Here follows an introduction from Anna:
This presentation will act as an introduction to my research on entanglements of landscape, sustainability, and the future in the post-industrial landscape through the lens of heritage practice. The research is conducted inherently through an interdisciplinary approach in the field of Critical Heritage Studies, and so gathering data has been, and will be done through interviews, document analysis and drawing workshops about perceptions of the future trajectory of the landscape. A main conceptual argument, inspired by Harrison and Holtorf (2020), is that of landscape and heritage as a future-making process. Through a preliminary analysis of fieldwork done in the post-industrial neighbourhood Ouseburn, in the North of England and the landscape of Nääs in Sweden it is shown how changes in rural and urban development are perceived as through changes in climate, the built fabric, the social fabric, productivity, and power. For now the focus is linking the issues in both landscapes to gentrification and posits heritage as a double-edged sword in relation to the current changes and challenges in the post-industrial landscape.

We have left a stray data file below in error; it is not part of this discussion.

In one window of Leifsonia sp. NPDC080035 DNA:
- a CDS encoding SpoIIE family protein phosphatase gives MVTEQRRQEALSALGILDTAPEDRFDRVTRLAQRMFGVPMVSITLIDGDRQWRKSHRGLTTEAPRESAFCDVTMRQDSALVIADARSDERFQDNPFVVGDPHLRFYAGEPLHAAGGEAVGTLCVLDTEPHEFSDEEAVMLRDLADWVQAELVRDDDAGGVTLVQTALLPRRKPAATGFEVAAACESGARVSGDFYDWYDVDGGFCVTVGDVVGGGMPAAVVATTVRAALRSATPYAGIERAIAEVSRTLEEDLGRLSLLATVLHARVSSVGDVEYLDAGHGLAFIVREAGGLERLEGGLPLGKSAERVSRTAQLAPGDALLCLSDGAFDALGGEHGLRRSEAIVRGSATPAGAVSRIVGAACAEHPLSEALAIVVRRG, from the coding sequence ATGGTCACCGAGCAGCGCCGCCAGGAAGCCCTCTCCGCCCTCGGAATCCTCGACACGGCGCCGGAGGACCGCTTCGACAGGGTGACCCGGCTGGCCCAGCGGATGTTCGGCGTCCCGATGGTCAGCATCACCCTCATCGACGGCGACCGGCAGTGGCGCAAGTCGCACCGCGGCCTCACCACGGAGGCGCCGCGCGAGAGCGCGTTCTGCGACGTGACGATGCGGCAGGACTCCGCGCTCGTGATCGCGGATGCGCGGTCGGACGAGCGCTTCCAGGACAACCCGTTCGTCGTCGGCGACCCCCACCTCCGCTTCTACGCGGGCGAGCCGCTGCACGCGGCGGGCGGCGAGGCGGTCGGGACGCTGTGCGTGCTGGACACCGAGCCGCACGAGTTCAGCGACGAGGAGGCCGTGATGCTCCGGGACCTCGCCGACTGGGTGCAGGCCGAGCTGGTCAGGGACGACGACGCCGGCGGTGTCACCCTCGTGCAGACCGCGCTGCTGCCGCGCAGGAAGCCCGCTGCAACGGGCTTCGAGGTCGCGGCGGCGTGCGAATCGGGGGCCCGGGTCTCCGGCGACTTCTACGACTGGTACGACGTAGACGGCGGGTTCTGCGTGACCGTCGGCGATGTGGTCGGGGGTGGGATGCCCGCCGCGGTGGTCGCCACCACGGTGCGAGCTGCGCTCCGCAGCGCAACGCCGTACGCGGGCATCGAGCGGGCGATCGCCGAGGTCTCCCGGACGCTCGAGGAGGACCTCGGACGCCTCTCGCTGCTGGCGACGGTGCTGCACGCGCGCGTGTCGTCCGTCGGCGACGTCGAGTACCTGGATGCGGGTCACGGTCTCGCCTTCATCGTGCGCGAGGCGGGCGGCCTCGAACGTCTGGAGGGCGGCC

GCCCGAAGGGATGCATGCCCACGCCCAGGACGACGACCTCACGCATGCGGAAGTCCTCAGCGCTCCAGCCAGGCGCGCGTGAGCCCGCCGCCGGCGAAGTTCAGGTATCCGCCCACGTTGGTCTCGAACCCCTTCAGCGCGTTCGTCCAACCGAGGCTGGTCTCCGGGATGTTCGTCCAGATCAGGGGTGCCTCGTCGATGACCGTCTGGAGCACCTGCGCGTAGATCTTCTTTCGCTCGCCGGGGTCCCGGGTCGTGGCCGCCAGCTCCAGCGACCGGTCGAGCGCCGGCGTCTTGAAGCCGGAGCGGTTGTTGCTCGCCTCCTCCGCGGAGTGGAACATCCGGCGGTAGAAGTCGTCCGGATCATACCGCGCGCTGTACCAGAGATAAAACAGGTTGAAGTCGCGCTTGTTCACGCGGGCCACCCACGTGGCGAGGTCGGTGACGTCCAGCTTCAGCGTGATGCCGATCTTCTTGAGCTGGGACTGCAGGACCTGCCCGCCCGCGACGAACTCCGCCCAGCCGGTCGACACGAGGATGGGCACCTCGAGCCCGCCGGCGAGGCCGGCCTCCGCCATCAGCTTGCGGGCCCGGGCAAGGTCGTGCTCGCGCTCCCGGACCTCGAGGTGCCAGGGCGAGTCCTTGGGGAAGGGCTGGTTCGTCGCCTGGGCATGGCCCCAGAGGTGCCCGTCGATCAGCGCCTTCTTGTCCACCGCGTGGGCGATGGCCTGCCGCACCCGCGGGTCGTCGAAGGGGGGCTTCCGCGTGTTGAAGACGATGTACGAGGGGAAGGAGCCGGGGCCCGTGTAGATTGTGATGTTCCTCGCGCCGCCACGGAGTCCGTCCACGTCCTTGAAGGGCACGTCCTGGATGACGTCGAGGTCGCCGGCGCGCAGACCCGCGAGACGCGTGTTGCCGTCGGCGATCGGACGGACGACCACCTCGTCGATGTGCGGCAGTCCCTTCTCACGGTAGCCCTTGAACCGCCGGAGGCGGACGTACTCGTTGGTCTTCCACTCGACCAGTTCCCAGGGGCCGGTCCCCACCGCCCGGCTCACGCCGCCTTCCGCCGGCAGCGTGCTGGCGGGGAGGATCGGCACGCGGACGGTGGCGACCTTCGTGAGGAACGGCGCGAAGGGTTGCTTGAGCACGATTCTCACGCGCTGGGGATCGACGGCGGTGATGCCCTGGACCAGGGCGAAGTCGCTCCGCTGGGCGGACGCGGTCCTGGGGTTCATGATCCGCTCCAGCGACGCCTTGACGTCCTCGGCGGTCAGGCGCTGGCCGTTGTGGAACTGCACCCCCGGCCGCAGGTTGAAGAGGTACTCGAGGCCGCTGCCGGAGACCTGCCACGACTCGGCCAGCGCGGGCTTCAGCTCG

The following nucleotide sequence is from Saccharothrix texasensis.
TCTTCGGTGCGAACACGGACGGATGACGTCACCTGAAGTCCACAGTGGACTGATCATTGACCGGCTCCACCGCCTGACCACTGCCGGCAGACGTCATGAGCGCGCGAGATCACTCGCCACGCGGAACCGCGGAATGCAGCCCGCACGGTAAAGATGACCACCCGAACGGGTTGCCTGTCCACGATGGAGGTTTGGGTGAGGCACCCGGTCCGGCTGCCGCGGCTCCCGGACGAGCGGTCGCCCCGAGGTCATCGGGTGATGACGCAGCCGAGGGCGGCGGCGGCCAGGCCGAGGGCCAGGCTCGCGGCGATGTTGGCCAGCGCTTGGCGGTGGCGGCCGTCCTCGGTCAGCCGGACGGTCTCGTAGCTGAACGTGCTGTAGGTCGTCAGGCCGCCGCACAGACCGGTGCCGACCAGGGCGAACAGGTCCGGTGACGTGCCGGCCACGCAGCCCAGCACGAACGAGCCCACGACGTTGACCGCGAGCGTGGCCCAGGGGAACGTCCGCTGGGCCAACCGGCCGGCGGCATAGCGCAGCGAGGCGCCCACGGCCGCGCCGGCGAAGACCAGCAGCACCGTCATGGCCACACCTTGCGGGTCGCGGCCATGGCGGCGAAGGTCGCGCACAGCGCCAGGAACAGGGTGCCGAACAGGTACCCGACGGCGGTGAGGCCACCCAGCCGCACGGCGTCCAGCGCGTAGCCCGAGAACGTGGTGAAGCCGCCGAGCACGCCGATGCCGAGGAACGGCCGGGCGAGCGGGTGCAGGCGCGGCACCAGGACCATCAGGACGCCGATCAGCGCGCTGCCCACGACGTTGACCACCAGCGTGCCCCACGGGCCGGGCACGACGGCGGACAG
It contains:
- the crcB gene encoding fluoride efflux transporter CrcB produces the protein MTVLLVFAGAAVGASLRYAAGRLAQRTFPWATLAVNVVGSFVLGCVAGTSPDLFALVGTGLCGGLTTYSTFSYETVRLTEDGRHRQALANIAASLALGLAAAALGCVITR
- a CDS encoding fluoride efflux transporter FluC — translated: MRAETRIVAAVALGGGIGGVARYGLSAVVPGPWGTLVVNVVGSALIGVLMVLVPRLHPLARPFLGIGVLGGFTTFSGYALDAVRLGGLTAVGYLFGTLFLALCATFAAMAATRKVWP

This research started with the aim of constructing an argument for the benefits of landscape approaches to create sustainable environments through heritage practice, but it has changed since then as it is slowly becoming a critique of neoliberal planning systems in Europe, in turn affecting how post-industrial landscapes develop. The aim is to open a dialogue about how heritage can become an active agent in changing our environments to sustainable cultural landscapes that foster environmental justice instead of being co-opted by the same neoliberalisation.
Keywords: post-industrial landscapes, heritage practice, critical heritage studies, rural and urban gentrification, neoliberalism.
References:Harrison, R. & et. al. (2020) Heritage Futures: Comparative Approaches to Natural and Cultural Heritage Practices. London: UCL Press.